"We wanted to take the approach of how can we control the destiny of our race."
One of the memorable quips in the aftermath of Shanghai Bobby's win in the Breeders' Cup Juvenile was when Starlight Racing principle Jack Wolf said he wasn't yet thinking Derby with his colt because "they only gave us 10 points."
Heading into the Holy Bull Stakes, which is also worth a maximum of 10 points, Shanghai Bobby has earned 20 points thus far courtesy of his wins in the Grade I Champagne Stakes and the Breeders' Cup Juvenile last season. He's second in the points standings behind Goldencents — the colt co-owned by Louisville basketball coach Rick Pitino — who has 24 points.
No one knows how many points it will take to be safely into this year's Derby field. But applying the new system to the last five Derby fields shows that Shanghai Bobby might be in better shape than some thought.
Optimizer, the last horse into the 2012 Derby field based on earnings, would have had 23 points under the new system. In 2011, 13th-place finisher Derby Kitten would have had the lowest points in that field with 20 while 2009 Kentucky Derby hero Mine That Bird would have still qualified as the 20th horse in the field that season with only 15 points.
"The way I looked at it was 40-50 points would be enough to get you in," said Eclipse Award-winning trainer Dale Romans, who will saddle Dewey Square in the Holy Bull on Saturday. "That being said ... I think it's going to change things because it basically comes down to the last two races. It doesn't allow me to take the path that I have in the past to get some of them ready. Two of them (Dullahan, Paddy O'Prado) I took through the turf route and if I wanted to do it now, I couldn't."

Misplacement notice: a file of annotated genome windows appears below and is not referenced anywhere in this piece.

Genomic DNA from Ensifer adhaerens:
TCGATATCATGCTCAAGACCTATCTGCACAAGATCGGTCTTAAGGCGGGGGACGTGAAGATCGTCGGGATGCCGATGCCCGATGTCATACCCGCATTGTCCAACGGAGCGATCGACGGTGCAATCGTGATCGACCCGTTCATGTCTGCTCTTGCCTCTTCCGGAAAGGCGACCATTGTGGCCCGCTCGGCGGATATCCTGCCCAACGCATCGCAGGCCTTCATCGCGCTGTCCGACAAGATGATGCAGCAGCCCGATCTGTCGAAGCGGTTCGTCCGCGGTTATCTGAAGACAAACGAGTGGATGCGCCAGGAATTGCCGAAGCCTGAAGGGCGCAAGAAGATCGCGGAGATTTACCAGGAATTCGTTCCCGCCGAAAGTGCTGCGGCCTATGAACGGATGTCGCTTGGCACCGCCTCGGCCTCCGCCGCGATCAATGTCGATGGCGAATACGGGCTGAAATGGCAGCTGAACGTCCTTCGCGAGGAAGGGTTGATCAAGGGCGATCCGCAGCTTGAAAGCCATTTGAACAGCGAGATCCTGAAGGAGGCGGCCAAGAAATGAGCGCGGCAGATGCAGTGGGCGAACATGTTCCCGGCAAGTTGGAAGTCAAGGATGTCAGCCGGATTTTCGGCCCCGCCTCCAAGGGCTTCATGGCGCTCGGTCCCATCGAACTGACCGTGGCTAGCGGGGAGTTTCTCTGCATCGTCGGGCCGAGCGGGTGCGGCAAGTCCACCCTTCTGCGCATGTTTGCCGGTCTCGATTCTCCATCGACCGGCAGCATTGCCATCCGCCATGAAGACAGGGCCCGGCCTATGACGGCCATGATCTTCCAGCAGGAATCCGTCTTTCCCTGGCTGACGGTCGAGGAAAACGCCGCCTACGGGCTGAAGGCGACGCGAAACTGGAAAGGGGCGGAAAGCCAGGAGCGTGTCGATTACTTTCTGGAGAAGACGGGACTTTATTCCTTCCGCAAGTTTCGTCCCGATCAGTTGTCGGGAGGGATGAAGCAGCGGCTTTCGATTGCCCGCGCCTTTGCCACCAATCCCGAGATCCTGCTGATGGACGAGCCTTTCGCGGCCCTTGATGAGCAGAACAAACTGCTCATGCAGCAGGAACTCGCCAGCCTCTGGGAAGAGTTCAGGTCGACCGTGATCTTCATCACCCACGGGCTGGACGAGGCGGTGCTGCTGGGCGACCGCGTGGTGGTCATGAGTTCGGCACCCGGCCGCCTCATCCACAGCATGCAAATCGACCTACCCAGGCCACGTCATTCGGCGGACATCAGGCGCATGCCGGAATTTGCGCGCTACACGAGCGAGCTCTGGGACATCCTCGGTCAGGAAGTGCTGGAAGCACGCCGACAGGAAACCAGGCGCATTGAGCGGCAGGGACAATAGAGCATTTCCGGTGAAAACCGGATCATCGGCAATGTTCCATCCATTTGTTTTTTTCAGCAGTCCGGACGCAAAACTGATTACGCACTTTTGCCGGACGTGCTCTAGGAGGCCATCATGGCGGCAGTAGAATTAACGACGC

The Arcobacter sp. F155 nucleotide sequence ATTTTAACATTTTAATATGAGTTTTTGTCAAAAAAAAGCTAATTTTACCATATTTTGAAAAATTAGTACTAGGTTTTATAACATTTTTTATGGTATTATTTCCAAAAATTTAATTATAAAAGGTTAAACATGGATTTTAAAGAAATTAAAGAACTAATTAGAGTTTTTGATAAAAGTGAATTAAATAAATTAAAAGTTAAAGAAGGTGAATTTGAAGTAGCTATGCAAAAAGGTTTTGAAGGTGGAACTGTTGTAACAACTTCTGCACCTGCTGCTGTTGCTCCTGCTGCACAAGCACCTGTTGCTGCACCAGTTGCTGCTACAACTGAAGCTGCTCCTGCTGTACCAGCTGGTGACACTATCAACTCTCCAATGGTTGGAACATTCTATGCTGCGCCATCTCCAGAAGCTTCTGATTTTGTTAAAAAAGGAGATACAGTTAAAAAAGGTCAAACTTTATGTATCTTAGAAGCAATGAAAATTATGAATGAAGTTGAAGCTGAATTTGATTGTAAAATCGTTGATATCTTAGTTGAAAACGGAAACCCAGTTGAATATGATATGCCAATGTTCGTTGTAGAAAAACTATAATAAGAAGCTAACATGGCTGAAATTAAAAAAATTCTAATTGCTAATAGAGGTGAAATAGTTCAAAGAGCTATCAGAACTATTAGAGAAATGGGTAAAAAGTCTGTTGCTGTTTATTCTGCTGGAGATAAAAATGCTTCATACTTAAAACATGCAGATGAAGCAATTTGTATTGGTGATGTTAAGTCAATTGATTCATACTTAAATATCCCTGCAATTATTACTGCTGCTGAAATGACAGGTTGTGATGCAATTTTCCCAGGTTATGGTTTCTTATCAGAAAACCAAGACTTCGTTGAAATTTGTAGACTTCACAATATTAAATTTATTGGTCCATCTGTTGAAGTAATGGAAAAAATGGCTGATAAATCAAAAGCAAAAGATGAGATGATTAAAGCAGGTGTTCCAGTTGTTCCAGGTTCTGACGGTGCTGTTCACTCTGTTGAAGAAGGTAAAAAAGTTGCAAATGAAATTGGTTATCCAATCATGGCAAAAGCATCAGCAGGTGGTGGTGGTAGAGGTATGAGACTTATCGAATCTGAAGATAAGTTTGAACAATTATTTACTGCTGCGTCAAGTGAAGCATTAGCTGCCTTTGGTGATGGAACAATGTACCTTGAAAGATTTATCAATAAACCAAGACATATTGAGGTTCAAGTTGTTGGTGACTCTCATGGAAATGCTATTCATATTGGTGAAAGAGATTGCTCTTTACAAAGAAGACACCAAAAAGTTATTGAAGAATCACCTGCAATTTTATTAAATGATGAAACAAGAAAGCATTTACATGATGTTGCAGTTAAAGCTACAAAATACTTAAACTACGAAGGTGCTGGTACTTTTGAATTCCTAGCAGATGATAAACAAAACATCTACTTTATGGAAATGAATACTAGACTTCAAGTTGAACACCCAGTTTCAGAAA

Considering only one Kentucky Derby victor since 2000 (Street Sense, 2007) was a Grade I winner at age 2, later-blooming horses with recent form have proven most successful in reaching the winner's circle.
While officials with Churchill concede tweaks to the system probably will be on tap for 2014, they still feel this path is the best one to ensure the 20 best sophomores capable of covering 11/4 miles are in the gate come May 4.
"It's Churchill's job for it to be a good race, and I think it will work out fine," said trainer Kenny McPeek, who will send out Frac Daddy in the Holy Bull. "What Churchill has done is made the last two preps vital ... but if a horse can't get a major score in the last couple of preps then you probably don't belong."
Earnings vs. points
How the 2012 Kentucky Derby field ranked on graded earnings and how many points they would have had under the new system:
Horse Earnings Points
Hansen $1,550,000 104
Daddy Long Legs $1,284.030 100
Union Rags $1,170,000 84
Dullahan $855,000 111
Creative Cause $836,000 102
Gemologist $703,855 110
Sabercat $701,429 30
Take Charge Indy$698,400 101
Bodemeister $660,000 120
I'll Have Another$601,000 110
Daddy Nose Best$545,558 60
Liaison $393,000 15
Alpha $380,000 54
Prospective $367,327 64
Trinniberg $324,500 0
Done Talking $311,000 1
Went the Day Well$282,000 50
Rousing Sermon $270,000 26
El Padrino $250,000 62
Optimizer $184,708 23